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Photograph by Nancy Leiserowitz

Down Argentine Way: Filmmaker Bob Frei mark interviewed mothers and military men for his documentary 'Los Desaparecidos.'

Disappearing Action

Morgan Hill filmmaker Bob Freimark keeps alive the memories of Argentina's disappeared in a new documentary

By Richard von Busack

A PERIPATETIC pro-am filmmaker on four continents, Bob Freimark lives and works down a country road in Morgan Hill. Bantam roosters trot down the road's shoulders, which are still wet from the last of the spring rains. The road dead-ends into a new housing track, with the wooden skeletons of what will soon be fat minimansions.

At one of the semimarked gates--Grass Valley Studios--I found Freimark back home after completing his documentary Los Desaparecidos: The Disappeared Ones, which involved, among other things, interviewing an Argentine fascist. Freimark's backyard studio, which faces a cactus garden, houses a large piano, one of his favorite paintings and a Huichol yarn god's-eye hanging from the ceiling. Freimark is an old party with a beard that's gone Santa Claus white. Part of a faded old tattoo peeks from one sleeve.

Freimark's journey started in rural Michigan in the late 1920s, shortly after Lindbergh's flight across the Atlantic. "He flew right over our house in a flight between Detroit and Chicago," Freimark remembers. "We stood in the yard, never having seen an airplane before. A couple of months later, at the Allegan County Fair, a barnstormer flew up in a biplane, and I determined to be the first kid in Allegan County to ride a plane."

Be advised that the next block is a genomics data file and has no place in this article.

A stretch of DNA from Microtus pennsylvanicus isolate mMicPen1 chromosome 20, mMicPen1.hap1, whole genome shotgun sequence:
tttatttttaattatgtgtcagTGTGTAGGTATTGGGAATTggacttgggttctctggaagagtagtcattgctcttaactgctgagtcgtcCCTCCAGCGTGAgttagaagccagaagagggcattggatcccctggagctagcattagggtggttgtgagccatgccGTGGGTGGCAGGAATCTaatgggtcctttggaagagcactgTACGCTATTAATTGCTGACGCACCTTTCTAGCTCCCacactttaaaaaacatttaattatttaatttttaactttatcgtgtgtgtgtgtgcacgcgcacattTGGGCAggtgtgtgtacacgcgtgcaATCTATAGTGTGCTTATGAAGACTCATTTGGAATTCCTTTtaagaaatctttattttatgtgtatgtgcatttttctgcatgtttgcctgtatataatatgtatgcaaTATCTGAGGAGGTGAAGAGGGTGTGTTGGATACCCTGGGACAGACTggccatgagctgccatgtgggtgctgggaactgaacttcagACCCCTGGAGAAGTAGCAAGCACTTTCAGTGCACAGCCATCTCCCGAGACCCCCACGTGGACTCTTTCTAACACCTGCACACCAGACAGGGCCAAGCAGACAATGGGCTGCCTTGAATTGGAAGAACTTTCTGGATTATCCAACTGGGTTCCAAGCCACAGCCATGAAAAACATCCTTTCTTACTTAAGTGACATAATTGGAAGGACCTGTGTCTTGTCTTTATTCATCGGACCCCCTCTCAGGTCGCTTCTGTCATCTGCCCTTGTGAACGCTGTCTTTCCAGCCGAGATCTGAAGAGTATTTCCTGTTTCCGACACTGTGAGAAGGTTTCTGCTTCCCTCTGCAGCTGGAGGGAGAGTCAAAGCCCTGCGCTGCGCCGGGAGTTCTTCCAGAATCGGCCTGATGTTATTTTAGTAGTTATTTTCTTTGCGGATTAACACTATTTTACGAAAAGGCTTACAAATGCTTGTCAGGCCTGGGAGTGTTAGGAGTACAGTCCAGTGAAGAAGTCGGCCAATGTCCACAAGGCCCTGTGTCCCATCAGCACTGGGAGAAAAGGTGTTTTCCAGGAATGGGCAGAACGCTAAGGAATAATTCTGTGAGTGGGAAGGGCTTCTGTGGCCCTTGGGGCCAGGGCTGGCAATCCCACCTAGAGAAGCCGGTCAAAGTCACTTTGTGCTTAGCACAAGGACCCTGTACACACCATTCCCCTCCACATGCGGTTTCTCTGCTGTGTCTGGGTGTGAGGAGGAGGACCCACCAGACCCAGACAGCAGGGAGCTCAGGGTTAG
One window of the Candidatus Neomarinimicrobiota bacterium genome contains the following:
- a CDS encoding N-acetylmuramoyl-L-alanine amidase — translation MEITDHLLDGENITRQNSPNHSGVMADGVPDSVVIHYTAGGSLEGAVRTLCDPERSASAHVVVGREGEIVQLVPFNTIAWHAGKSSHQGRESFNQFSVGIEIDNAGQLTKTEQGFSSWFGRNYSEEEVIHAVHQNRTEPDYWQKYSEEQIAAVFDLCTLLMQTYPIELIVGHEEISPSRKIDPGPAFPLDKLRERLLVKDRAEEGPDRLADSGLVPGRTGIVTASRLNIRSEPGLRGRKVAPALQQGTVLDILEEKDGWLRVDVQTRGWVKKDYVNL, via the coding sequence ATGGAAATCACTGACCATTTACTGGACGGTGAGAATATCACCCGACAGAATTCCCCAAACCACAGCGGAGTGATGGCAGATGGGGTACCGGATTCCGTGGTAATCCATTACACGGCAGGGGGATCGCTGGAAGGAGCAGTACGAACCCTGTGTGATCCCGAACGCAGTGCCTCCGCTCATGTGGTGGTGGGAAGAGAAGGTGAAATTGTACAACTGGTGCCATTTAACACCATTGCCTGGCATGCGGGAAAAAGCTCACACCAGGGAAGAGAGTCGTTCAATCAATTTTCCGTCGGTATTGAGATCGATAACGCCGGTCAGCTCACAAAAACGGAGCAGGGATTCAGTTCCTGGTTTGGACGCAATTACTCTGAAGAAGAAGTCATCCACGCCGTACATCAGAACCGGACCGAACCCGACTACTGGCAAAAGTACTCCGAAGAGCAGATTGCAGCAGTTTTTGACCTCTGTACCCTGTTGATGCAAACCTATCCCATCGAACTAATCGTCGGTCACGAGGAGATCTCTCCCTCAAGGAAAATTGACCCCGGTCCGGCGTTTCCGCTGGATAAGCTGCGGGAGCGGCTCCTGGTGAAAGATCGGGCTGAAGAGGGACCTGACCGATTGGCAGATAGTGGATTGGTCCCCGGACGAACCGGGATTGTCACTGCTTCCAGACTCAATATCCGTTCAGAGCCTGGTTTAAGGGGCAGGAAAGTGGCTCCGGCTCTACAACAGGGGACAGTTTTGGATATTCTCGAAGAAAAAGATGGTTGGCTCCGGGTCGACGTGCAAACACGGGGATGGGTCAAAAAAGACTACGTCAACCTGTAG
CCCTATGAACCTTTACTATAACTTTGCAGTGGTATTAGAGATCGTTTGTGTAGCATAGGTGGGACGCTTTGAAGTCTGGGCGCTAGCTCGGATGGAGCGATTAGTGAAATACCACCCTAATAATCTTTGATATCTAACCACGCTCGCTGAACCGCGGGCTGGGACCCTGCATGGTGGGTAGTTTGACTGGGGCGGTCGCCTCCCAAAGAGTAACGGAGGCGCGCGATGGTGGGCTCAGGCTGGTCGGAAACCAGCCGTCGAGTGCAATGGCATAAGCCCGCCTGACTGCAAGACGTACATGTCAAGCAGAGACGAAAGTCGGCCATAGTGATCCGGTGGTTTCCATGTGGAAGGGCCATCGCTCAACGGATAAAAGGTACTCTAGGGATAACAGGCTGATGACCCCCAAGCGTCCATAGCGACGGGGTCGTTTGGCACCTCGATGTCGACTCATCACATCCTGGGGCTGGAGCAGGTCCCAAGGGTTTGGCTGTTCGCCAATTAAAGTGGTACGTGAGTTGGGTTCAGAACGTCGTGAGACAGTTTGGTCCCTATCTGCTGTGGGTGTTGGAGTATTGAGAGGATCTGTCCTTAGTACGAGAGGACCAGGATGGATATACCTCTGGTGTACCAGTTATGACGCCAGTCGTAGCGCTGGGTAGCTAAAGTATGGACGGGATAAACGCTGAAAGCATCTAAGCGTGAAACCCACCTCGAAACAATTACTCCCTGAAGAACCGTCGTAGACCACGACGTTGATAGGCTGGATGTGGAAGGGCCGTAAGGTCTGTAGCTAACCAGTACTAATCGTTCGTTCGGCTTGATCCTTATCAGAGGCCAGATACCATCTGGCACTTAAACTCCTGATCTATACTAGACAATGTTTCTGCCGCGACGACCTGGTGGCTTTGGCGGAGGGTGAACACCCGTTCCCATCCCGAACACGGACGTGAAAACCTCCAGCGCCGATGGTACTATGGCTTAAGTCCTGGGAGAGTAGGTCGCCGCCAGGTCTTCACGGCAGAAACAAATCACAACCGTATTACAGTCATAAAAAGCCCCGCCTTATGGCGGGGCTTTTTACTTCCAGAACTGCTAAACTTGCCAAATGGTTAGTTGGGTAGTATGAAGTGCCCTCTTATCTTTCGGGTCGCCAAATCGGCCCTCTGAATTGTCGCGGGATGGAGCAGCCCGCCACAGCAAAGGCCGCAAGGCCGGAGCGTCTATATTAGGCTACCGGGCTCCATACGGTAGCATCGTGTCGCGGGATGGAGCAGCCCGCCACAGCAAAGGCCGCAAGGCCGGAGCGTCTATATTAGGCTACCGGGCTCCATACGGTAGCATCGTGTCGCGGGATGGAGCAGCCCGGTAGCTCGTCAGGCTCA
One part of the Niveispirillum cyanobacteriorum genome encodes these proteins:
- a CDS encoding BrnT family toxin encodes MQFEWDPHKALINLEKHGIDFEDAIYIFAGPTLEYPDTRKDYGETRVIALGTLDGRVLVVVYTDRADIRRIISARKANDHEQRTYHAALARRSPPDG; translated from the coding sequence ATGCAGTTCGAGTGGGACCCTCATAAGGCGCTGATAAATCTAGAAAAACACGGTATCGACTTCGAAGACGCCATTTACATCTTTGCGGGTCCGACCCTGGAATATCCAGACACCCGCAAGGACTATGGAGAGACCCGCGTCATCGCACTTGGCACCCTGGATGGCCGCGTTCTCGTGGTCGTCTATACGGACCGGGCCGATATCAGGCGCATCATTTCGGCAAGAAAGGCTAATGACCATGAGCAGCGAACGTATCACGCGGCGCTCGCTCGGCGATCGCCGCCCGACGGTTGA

Freimark, held in by a safety belt, rode along as the pilot flew upside down, doing a loop the loop over the crowd. Freimark was not only still alive when it was over but a schoolyard hero, too. "I got to school, and everyone wanted a picture of the plane. I started drawing them; they traded marbles, traps and jackknives for them. And that's how I got my start as an artist."

After a stint at the progressive art school Cranbrook Academy of Art in Michigan and seven years in the military, Freimark promised himself a life where he could paint outside every day of the year. "So we went down to L.A., where the weather was almost good enough; I think I missed about three days." Still not settled, Freimark moved north and taught art at San Jose State University for 15 years. Now retired, Freimark still paints, prints and sculpts; he just closed a show titled War Stories and Other Works at the Parish Gallery in Georgetown, after participating in the enormous peace march in Washington, D.C., this year.

Freimark's few films have turned up at festivals. His video Arte Cubano: Contemporary Art and Culture in Cuba takes viewers on a tour of Havana's art scene, including various galleries and collectives. The self-distributed video has turned up on the film-festival circuit; Freimark counts them off: "The Throwback Film Festival in San Francisco; it received five stars in the Always Independent Film Festival in Cincinnati; and it was invited to the New York Film Festival in 2001."

Freimark made Arte Cubano in 1998, during his tenure as artist in residency at the Museo Regla in Havana. His own connection to the art of Cuba began when he was involved with Oregon's Portland Art Museum, which hosted an International Print Exhibition. "Five hundred artists, 52 countries--and our neighbor Cuba wasn't one of them," he comments. Thus Freimark went to Cuba to document the arts.